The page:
Updated: October 19, 2020 04:51 PM
Created: October 14, 2020 10:06 AM
A University of Minnesota app is now helping first responders in all 50 states manage the emotional and physical toll their work can taken on them.
The First Responder Toolkit, which was created by College of Education and Human Development researchers in collaboration with the Minnesota Department of Health, uses an interactive platform to help first responders. The free app works to help prevent, mitigate and promote recovery from compassion fatigue.
The university said compassion fatigue can lead to greater risks of missing important cues or questions, working ineffectively in teams, conducting poor documentation and making medical errors.
"The First Responder Toolkit's widespread usage demonstrates the pressing need among responders of all types for resources to help manage their personal and professional well-being through multiple forms of self-monitoring and self-care," said Tai Mendenhall, Ph.D., associate professor of family social science and principal investigator on the research team behind the app. "Generally, people in the 'helping professions' — mental health providers, biomedical providers, EMTs, etc. — are very good at helping other people. But we are not very good at taking care of ourselves."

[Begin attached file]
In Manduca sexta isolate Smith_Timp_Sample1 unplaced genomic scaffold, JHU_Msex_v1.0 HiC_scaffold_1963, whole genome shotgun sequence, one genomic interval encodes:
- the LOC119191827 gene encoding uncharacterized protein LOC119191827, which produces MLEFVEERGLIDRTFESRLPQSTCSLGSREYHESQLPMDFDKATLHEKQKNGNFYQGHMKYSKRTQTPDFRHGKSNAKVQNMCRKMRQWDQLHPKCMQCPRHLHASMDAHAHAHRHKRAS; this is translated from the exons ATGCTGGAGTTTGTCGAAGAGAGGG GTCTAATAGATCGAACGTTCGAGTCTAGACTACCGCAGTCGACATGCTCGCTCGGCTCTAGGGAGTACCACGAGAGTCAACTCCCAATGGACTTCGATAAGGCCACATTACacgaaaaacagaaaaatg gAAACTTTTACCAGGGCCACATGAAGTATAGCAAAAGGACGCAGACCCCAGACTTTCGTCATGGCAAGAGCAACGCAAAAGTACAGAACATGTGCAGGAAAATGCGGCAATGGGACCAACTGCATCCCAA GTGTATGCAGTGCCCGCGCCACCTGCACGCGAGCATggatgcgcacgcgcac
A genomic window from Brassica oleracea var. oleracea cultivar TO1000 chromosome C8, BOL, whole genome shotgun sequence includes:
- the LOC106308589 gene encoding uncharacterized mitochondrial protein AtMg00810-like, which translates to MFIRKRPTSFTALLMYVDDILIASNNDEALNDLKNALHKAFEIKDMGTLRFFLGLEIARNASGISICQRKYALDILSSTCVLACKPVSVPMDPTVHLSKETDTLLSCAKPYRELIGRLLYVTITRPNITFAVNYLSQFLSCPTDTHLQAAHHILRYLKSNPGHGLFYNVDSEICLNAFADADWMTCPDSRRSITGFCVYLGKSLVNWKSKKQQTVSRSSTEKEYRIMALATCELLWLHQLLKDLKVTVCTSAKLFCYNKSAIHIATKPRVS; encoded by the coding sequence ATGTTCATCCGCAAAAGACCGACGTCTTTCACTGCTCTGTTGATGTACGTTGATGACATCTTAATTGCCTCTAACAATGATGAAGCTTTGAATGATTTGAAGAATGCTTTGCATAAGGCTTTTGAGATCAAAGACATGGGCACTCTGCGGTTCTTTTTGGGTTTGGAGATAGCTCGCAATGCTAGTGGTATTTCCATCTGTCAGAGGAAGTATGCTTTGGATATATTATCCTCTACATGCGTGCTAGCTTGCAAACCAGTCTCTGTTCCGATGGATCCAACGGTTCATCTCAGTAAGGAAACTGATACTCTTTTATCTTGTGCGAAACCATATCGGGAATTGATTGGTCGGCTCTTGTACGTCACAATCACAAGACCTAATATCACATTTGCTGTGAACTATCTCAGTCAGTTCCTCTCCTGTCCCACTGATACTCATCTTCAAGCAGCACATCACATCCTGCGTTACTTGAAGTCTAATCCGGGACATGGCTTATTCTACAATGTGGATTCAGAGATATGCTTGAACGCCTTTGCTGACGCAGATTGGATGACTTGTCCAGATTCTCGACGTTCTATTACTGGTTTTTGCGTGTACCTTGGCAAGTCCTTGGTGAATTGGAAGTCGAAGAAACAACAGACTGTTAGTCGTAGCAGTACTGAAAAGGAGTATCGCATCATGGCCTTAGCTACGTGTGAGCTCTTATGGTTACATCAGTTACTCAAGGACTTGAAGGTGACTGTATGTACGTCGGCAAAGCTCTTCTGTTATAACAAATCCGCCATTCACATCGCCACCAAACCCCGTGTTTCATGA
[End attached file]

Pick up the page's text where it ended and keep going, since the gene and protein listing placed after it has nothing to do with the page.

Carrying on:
A 2016 survey by the National EMS Management Association found a significant mental health and wellness problem among people working in emergency medical services, the university said.
"Across Minnesota, overworked and overwhelmed responders are hearing the stories of anger, frustration, grief and loss from those they serve—which puts them at a high risk for compassion fatigue," said Nancy Carlson, behavioral health program coordinator with the Minnesota Department of Health's Office of Emergency Preparedness. "Compassion fatigue negatively impacts not only the mental and emotional health of our responders, but also their professional functioning and ability to continue to protect the health and safety of Minnesota residents."
The U of M said the toolkit will be further developed in the future to include enhanced features to fit individuals' specific needs.
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